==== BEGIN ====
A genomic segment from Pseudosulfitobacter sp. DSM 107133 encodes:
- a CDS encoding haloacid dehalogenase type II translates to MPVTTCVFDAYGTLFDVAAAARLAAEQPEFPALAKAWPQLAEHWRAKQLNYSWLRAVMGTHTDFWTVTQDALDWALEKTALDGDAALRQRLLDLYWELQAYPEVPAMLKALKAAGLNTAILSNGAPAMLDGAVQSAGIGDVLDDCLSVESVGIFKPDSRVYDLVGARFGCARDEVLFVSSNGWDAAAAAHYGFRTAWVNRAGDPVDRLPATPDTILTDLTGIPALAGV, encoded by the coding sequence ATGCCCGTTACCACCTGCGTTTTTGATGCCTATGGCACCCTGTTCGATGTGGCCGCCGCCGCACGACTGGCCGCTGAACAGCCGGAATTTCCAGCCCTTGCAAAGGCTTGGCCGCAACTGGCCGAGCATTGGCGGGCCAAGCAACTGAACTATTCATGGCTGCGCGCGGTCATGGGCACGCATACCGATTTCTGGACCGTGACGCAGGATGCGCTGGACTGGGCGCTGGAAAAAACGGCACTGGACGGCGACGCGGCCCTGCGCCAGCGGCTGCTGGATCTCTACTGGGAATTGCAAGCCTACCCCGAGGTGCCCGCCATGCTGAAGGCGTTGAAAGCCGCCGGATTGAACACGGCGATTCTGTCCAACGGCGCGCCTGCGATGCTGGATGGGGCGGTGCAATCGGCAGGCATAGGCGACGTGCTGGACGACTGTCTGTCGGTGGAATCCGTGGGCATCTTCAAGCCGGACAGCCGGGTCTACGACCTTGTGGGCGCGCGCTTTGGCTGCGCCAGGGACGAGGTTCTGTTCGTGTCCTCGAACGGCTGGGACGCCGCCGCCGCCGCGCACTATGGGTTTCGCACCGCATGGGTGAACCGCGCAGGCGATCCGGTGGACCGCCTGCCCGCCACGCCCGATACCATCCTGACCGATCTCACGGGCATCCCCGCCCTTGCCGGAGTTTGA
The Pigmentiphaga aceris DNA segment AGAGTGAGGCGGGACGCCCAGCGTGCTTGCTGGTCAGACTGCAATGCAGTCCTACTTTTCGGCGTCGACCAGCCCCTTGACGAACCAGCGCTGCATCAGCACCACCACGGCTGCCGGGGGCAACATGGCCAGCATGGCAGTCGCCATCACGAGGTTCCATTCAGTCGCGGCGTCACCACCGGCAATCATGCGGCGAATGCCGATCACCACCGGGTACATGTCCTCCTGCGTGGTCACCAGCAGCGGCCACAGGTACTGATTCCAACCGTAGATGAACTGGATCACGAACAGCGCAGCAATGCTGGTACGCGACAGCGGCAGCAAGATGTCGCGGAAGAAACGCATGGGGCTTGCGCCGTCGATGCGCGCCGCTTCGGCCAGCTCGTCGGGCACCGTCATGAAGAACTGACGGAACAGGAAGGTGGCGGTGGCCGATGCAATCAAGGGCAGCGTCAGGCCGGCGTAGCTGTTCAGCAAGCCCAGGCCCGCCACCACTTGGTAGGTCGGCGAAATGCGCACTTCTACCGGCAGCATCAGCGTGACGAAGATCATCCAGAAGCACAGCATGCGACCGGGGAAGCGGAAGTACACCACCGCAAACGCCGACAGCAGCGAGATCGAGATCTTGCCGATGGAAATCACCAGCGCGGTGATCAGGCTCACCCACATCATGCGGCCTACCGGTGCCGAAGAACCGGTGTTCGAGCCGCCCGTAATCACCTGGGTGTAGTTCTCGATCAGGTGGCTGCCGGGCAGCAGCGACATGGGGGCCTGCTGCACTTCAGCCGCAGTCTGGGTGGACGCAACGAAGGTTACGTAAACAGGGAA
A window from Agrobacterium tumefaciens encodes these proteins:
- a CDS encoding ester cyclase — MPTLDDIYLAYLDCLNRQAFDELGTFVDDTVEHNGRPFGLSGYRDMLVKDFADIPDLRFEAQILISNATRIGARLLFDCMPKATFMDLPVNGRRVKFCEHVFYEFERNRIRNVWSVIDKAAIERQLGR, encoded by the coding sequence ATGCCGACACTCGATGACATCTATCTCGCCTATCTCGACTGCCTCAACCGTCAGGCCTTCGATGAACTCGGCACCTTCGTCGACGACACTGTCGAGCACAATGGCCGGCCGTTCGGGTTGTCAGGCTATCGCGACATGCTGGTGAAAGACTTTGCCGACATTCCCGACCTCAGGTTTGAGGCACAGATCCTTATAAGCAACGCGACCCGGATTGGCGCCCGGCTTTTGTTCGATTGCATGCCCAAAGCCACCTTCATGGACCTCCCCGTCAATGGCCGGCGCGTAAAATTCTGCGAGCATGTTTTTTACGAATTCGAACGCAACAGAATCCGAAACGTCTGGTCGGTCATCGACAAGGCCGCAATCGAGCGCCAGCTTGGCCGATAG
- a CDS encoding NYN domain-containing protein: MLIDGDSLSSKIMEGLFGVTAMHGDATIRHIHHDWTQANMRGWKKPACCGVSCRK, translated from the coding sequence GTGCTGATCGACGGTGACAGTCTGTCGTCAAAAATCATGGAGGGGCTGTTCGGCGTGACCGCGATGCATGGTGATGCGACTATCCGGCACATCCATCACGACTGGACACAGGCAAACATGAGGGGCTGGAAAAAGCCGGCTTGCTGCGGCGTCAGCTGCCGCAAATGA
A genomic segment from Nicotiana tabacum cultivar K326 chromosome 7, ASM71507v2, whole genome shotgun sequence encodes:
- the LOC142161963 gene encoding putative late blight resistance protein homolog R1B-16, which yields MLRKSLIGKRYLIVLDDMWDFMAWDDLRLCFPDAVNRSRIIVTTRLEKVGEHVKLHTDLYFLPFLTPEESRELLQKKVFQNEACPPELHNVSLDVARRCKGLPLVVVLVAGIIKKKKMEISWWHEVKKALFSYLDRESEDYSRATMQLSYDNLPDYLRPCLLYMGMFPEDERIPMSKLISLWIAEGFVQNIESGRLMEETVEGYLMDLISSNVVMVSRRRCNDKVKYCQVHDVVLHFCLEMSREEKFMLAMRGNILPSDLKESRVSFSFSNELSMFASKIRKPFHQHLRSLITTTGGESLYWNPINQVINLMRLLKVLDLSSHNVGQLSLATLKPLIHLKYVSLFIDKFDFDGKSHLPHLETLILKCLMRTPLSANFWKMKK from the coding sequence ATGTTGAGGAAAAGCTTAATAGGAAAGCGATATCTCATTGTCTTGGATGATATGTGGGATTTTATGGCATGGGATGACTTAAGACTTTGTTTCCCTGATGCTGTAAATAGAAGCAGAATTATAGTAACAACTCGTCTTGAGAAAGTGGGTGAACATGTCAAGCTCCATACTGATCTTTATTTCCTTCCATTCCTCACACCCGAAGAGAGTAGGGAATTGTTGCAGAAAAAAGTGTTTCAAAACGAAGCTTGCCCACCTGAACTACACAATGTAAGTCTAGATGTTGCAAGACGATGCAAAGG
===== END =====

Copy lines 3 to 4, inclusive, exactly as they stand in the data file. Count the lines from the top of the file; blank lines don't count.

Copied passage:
The Pigmentiphaga aceris DNA segment AGAGTGAGGCGGGACGCCCAGCGTGCTTGCTGGTCAGACTGCAATGCAGTCCTACTTTTCGGCGTCGACCAGCCCCTTGACGAACCAGCGCTGCATCAGCACCACCACGGCTGCCGGGGGCAACATGGCCAGCATGGCAGTCGCCATCACGAGGTTCCATTCAGTCGCGGCGTCACCACCGGCAATCATGCGGCGAATGCCGATCACCACCGGGTACATGTCCTCCTGCGTGGTCACCAGCAGCGGCCACAGGTACTGATTCCAACCGTAGATGAACTGGATCACGAACAGCGCAGCAATGCTGGTACGCGACAGCGGCAGCAAGATGTCGCGGAAGAAACGCATGGGGCTTGCGCCGTCGATGCGCGCCGCTTCGGCCAGCTCGTCGGGCACCGTCATGAAGAACTGACGGAACAGGAAGGTGGCGGTGGCCGATGCAATCAAGGGCAGCGTCAGGCCGGCGTAGCTGTTCAGCAAGCCCAGGCCCGCCACCACTTGGTAGGTCGGCGAAATGCGCACTTCTACCGGCAGCATCAGCGTGACGAAGATCATCCAGAAGCACAGCATGCGACCGGGGAAGCGGAAGTACACCACCGCAAACGCCGACAGCAGCGAGATCGAGATCTTGCCGATGGAAATCACCAGCGCGGTGATCAGGCTCACCCACATCATGCGGCCTACCGGTGCCGAAGAACCGGTGTTCGAGCCGCCCGTAATCACCTGGGTGTAGTTCTCGATCAGGTGGCTGCCGGGCAGCAGCGACATGGGGGCCTGCTGCACTTCAGCCGCAGTCTGGGTGGACGCAACGAAGGTTACGTAAACAGGGAA
A window from Agrobacterium tumefaciens encodes these proteins: